Not a word from BRAC after the senseless killing of LSU student Allie Rice. Not a word from BRAC after the below callous statement by the Baton Rouge Police Department to an anxious public. And not a word from BRAC following the stormwater utility tax debacle. BRAC’s repeated silence is deafening.
But JR Ball had the courage to “speak truth to power” in his article entitled “Mayor Broome can’t recover from Stormwater-gate”:
Speaking of silence, where has BRAC been on this scandal? Adam Knapp and the chamber’s executive committee need to decide if the organization is a $325,000 [annual] puppet of the administration or the voice of the business community.
The 2022 YTD give-away of City-Parish revenues to BRAC totals $365,000. According to BR OPEN CHECKBOOK, the give-away to BRAC from 2018 to 2022 totals $1,766,485. Try to identify one instance where BRAC’s guidance differed from Mayor Broome’s narratives. You can’t.
The city of Greenville is located in the county of Greenville, South Carolina, just like the city of Baton Rouge is located in the parish of East Baton Rouge. But the similarities end there.
The violent crime rates in the city of Baton Rouge are higher by several orders of magnitude than the city of Greenville. That is one of the primary reasons the city of Baton Rouge has lost 7,308 residents, a 3.2% decline, since the 2010 census. Juxtapose the city Baton Rouge statistics with the city of Greenville, which gained 13,686 residents, a 23.4% increase, over the same time period.
Why didn’t the BRAC canvas team inquire about the best practices employed by the city of Greenville to achieve dramatically better violent crime statistics with lower costs per capita for police and fire department services than Baton Rouge?
Cost of Services Benchmarking:
The city of Greenville and the county of Greenville have separate operating budgets. All Greenville city improvements were funded by city residents and businesses, and NOT by Greenville County residents. Did BRAC explore the benefits of segregating the current City-Parish operating budget into two budgets: 1) city of Baton Rouge, and 2) East Baton Rouge Parish budget? If not, why not?
The answer is simply because taxes collected in the unincorporated areas of East Baton Rouge Parish are redistributed to the city of Baton Rouge for services and liabilities. Mayor Broome and Police Chief Paul testified in the city of St. George trial that monies collected in the unincorporated area of St. George are necessary to support BRPD; otherwise it would necessitate a 20-30% BRPD personnel reduction.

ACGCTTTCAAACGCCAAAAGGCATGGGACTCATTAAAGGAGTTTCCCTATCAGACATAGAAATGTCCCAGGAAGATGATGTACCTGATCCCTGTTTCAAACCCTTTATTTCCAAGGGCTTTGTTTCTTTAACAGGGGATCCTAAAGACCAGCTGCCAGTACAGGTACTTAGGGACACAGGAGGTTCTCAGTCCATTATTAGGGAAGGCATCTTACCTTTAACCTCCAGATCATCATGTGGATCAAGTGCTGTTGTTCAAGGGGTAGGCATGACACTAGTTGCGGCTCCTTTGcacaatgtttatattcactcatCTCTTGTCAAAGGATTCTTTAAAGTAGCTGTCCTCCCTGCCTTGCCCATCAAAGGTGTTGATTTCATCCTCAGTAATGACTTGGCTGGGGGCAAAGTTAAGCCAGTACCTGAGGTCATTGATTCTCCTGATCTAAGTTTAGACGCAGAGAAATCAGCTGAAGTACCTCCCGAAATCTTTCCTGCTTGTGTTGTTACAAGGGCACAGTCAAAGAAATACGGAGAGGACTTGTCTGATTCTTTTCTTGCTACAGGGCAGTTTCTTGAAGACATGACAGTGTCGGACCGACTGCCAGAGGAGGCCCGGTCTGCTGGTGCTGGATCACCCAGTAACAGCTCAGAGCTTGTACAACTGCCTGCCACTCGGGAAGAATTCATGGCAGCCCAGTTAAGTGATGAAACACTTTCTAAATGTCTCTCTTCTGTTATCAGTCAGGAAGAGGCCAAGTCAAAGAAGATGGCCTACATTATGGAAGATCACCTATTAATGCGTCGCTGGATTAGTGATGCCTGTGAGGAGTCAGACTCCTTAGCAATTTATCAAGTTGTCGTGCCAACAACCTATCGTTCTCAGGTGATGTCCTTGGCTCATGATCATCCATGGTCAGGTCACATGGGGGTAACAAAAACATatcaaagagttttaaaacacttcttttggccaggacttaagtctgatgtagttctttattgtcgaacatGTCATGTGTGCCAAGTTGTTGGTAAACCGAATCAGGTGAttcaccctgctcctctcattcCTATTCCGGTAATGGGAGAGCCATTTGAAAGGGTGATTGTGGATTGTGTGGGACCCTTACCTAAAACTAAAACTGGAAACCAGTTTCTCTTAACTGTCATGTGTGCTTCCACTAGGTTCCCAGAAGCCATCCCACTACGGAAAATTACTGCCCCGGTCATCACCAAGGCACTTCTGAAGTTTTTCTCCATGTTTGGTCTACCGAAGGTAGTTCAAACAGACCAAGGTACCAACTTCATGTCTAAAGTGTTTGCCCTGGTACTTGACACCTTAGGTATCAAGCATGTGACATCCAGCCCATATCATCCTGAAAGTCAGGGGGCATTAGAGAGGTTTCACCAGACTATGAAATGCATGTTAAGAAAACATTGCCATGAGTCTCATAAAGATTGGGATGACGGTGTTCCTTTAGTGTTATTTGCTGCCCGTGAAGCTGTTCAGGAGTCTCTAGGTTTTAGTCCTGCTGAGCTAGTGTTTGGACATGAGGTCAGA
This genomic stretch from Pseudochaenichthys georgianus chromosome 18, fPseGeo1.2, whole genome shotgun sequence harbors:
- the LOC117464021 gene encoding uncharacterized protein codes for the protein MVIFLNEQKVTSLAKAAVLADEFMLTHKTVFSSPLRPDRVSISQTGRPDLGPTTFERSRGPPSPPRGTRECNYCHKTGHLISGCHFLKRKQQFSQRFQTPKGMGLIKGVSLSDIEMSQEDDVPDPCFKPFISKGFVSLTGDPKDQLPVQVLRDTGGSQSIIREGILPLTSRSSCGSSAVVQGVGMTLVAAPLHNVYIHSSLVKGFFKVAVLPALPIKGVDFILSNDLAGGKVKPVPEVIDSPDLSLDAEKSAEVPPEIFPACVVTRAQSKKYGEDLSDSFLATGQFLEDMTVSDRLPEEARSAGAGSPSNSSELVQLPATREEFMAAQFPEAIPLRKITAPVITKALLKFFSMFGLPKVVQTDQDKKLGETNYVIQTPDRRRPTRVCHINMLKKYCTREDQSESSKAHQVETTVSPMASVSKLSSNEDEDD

Why didn’t the BRAC canvas team learn how Greenville County was able to provide library services for 1/3rd the costs per capita when compared with EBR Parish? And why are parks and recreation services in Greenville County nearly 1/2 the costs per capita when compared with EBR Parish?
Governance Structure Benchmarking:
The city of Greenville operates with a part-time mayor, a part-time council, and a full time city-manager. Why weren’t you told of the city of Greenville governance model differences in the BRAC canvas reports? The city of Greenville’s governance model provides superior results compared with the antiquated East Baton Rouge City-Parish consolidated form of government, which was established in the 1940s.
The local media news organizations will be mouthpieces for the administration and BRAC to further the narrative to have a “hyper-focus and obsession” about improving downtown [Baton Rouge]. Did BRAC ever work with the cities of Baker, Central, or Zachary for their downtown redevelopment projects, and then ask parish-wide residents and businesses to fund their improvements? Of course not.
You are being snookered by BRAC and Mayor Broome to support the previously failed narratives to fund their “hyper-focus and obsession” on improving downtown. See this for what it is—another stormwater utility district debacle.